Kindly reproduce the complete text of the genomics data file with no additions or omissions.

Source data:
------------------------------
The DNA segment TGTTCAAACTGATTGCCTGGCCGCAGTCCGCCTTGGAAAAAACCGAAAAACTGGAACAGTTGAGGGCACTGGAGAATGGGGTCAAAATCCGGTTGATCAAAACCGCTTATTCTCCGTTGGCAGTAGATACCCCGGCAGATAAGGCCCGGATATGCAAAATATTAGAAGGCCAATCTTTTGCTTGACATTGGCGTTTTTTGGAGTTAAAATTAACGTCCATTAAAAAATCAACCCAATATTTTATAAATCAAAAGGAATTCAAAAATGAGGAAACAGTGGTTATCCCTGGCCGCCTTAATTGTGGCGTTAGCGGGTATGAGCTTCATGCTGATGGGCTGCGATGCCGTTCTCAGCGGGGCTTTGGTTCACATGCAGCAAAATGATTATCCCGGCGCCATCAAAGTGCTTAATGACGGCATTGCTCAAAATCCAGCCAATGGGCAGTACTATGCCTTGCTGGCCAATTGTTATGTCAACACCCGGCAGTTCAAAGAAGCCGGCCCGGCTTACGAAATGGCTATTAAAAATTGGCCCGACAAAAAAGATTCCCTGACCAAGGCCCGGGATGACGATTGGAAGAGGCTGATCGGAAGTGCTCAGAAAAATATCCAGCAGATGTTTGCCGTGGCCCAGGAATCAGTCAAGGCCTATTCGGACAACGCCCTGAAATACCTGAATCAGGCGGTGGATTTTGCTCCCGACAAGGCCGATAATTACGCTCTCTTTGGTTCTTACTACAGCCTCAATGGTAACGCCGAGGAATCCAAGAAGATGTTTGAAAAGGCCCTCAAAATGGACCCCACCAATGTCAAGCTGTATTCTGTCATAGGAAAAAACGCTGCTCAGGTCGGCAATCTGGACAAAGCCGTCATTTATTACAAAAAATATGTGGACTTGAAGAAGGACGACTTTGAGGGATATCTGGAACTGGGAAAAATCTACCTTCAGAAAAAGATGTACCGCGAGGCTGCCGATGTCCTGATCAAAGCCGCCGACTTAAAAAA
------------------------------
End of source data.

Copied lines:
The DNA segment TGTTCAAACTGATTGCCTGGCCGCAGTCCGCCTTGGAAAAAACCGAAAAACTGGAACAGTTGAGGGCACTGGAGAATGGGGTCAAAATCCGGTTGATCAAAACCGCTTATTCTCCGTTGGCAGTAGATACCCCGGCAGATAAGGCCCGGATATGCAAAATATTAGAAGGCCAATCTTTTGCTTGACATTGGCGTTTTTTGGAGTTAAAATTAACGTCCATTAAAAAATCAACCCAATATTTTATAAATCAAAAGGAATTCAAAAATGAGGAAACAGTGGTTATCCCTGGCCGCCTTAATTGTGGCGTTAGCGGGTATGAGCTTCATGCTGATGGGCTGCGATGCCGTTCTCAGCGGGGCTTTGGTTCACATGCAGCAAAATGATTATCCCGGCGCCATCAAAGTGCTTAATGACGGCATTGCTCAAAATCCAGCCAATGGGCAGTACTATGCCTTGCTGGCCAATTGTTATGTCAACACCCGGCAGTTCAAAGAAGCCGGCCCGGCTTACGAAATGGCTATTAAAAATTGGCCCGACAAAAAAGATTCCCTGACCAAGGCCCGGGATGACGATTGGAAGAGGCTGATCGGAAGTGCTCAGAAAAATATCCAGCAGATGTTTGCCGTGGCCCAGGAATCAGTCAAGGCCTATTCGGACAACGCCCTGAAATACCTGAATCAGGCGGTGGATTTTGCTCCCGACAAGGCCGATAATTACGCTCTCTTTGGTTCTTACTACAGCCTCAATGGTAACGCCGAGGAATCCAAGAAGATGTTTGAAAAGGCCCTCAAAATGGACCCCACCAATGTCAAGCTGTATTCTGTCATAGGAAAAAACGCTGCTCAGGTCGGCAATCTGGACAAAGCCGTCATTTATTACAAAAAATATGTGGACTTGAAGAAGGACGACTTTGAGGGATATCTGGAACTGGGAAAAATCTACCTTCAGAAAAAGATGTACCGCGAGGCTGCCGATGTCCTGATCAAAGCCGCCGACTTAAAAAA